New Delhi: Dassault Chief Executive Officer (CEO) Eric Trappier, in a path-breaking statement, revealed that the company was not forced by the Narendra Modi-led government to pick Anil Ambani’s Reliance Defence as its partner in the Rafale fighter jets deal.

In an interview to CNBC-TV18, Trappier claimed that Dassault picked up Reliance Defence as its partner as the latter had land near Nagpur, where they could set up a production facility. He also claimed that Hindustan Aeronautics Limited (HAL) was aware of its discussion with Reliance Defence.

Trappier’s statement comes against the claims made by former France president François Hollande that the country “did not choose Reliance in any way” for the deal. He had asserted that it was the Indian government which gave the name of Anil Ambani-led Reliance Defence as its India partner in the Rafale jet deal. Hollande went on to say that Dassault Aviation had no choice but to ally with Anil Ambani’s Reliance Defence Industries.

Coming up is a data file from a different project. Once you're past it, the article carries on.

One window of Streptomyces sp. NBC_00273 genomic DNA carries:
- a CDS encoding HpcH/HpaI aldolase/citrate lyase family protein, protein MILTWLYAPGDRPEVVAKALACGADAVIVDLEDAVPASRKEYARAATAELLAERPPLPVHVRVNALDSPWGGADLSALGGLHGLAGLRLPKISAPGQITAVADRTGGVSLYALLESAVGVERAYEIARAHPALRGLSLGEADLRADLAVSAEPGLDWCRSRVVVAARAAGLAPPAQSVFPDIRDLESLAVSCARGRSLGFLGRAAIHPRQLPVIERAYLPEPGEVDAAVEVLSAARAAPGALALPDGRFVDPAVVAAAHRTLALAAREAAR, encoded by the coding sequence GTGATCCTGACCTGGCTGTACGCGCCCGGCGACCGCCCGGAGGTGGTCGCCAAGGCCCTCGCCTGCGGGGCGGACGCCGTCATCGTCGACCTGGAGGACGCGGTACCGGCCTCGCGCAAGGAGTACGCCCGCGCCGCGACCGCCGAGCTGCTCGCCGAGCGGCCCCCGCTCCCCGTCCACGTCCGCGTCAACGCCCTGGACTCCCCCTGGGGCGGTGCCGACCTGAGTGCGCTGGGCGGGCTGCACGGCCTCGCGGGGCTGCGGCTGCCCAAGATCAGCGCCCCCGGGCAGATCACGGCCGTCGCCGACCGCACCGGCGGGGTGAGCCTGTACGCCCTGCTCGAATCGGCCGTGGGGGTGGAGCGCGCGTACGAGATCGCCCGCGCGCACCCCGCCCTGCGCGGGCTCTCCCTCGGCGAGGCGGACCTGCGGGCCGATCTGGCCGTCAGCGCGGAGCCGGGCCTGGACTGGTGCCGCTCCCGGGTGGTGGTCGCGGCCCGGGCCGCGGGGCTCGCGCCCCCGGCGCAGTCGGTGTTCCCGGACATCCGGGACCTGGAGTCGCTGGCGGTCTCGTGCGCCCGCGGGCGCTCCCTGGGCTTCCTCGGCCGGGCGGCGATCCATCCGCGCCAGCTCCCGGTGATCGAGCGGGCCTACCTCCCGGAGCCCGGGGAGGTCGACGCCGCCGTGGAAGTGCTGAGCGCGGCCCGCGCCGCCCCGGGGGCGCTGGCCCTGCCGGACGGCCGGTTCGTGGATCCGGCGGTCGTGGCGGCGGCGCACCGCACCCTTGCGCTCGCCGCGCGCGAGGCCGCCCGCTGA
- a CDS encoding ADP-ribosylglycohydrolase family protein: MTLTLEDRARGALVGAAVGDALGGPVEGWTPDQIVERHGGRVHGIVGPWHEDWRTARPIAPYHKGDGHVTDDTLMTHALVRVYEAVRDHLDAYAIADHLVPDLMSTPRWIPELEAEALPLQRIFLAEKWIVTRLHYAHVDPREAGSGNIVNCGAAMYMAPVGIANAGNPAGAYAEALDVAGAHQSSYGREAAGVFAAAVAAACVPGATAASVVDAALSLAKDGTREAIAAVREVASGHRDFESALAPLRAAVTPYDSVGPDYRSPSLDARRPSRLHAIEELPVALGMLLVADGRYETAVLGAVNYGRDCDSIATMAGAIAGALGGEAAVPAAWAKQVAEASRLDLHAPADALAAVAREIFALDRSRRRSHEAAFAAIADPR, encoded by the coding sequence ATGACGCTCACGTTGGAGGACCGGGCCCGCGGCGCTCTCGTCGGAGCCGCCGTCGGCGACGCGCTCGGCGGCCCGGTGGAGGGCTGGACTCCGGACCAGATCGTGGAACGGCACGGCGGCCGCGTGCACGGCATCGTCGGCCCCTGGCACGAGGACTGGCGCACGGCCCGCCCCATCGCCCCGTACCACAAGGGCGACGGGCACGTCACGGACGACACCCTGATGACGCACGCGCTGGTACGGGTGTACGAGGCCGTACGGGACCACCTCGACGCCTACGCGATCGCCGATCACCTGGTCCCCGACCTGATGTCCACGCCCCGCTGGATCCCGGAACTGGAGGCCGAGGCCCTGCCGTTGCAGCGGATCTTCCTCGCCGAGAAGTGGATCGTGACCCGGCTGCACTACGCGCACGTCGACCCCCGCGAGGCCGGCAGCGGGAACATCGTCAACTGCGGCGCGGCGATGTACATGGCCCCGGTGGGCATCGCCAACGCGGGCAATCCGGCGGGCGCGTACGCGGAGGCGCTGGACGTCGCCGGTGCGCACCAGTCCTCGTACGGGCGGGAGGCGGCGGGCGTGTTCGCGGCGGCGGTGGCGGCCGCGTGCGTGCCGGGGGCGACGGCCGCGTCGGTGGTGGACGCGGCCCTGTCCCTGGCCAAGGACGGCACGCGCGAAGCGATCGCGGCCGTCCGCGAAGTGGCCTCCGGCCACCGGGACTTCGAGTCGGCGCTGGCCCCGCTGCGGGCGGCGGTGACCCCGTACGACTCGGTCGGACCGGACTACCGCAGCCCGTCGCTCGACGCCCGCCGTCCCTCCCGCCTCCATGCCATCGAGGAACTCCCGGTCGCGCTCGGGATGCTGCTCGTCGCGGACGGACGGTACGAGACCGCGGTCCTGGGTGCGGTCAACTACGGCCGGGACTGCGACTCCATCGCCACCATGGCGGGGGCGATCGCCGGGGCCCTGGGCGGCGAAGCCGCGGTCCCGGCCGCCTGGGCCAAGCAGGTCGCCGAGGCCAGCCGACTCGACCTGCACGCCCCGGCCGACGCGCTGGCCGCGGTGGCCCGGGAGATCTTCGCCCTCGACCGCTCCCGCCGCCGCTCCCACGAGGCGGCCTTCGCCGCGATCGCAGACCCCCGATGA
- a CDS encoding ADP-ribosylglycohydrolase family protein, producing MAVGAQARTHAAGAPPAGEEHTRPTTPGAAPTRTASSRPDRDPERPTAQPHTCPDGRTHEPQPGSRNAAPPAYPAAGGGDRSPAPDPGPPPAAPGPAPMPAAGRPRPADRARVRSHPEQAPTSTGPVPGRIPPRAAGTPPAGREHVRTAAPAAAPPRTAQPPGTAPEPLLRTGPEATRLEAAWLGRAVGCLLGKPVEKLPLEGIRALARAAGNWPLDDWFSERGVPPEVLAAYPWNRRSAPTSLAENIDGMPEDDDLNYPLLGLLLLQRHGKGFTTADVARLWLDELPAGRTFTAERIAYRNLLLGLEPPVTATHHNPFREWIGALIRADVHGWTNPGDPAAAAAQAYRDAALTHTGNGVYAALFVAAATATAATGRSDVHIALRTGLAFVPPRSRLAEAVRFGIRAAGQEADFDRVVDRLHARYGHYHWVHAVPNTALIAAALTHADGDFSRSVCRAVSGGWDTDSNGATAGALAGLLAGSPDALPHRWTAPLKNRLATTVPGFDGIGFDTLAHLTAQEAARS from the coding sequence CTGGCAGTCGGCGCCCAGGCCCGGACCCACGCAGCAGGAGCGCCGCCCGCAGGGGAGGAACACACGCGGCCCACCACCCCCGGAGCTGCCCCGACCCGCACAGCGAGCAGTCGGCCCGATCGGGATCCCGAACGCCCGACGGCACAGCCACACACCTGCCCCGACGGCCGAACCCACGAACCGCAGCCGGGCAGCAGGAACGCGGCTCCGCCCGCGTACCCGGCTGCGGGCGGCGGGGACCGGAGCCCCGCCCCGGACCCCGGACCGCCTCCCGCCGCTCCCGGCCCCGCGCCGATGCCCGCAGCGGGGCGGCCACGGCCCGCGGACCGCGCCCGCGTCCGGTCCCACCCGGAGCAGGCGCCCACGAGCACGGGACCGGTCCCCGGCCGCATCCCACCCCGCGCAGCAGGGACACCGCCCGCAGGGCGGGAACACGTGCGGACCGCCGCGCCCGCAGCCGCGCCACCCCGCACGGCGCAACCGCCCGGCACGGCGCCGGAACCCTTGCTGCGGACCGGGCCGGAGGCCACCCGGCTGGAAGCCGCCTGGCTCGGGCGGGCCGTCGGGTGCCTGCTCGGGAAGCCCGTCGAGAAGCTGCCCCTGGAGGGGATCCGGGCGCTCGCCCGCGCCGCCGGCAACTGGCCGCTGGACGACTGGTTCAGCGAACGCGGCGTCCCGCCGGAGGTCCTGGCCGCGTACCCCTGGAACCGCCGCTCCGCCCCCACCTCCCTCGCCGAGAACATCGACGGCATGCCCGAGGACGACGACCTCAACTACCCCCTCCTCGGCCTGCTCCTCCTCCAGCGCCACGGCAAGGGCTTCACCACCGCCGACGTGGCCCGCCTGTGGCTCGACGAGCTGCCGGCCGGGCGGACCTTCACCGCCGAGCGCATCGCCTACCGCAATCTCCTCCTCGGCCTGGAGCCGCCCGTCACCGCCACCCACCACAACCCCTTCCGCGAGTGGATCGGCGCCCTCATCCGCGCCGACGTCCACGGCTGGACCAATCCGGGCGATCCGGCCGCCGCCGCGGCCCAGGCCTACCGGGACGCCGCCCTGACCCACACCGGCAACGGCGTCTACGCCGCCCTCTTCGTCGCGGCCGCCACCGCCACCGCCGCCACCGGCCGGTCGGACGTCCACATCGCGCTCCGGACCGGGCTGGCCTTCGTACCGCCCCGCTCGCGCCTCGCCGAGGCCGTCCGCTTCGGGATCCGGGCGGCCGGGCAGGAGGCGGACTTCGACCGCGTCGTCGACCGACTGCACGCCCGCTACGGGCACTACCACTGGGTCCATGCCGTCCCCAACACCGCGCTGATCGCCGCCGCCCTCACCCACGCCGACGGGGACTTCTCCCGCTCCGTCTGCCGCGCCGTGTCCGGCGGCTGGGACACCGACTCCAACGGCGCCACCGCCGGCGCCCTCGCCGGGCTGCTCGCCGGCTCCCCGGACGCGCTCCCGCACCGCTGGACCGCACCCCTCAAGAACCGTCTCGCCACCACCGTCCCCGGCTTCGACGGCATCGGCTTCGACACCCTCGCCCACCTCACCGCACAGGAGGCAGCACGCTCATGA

“We did not have a say in that. The Indian government proposed this service group, and Dassault negotiated with Ambani. We did not have a choice, we took the interlocutor we were given,” Hollande had said in an interview, the parts of which were tweeted by French Newspaper LeMonde journalist Julien Boissou.

The Congress, meanwhile, has continued the attack on the National Democratic Alliance (NDA) government and Prime Minister Narendra Modi over the issue. Party President Rahul Gandhi on Thursday, while addressing a press conference over over ‘removal’ of Central Bureau of Investigation (CBI) Director Alok Verma, said that the PM knew that CBI chief was to begin an inquiry into Rafale fighter jets deal and this made him scared and in turn, a panic-stricken PMO forced the CBI Director to go on leave at 2 AM to frantically bury the corruption track.

Earlier on Wednesday, former Union ministers Yashwant Sinha and Arun Shourie and activist lawyer Prashant Bhushan moved the Supreme Court, seeking registration of an FIR into the Rafale deal between India and France, alleging “criminal misconduct” by top public functionaries.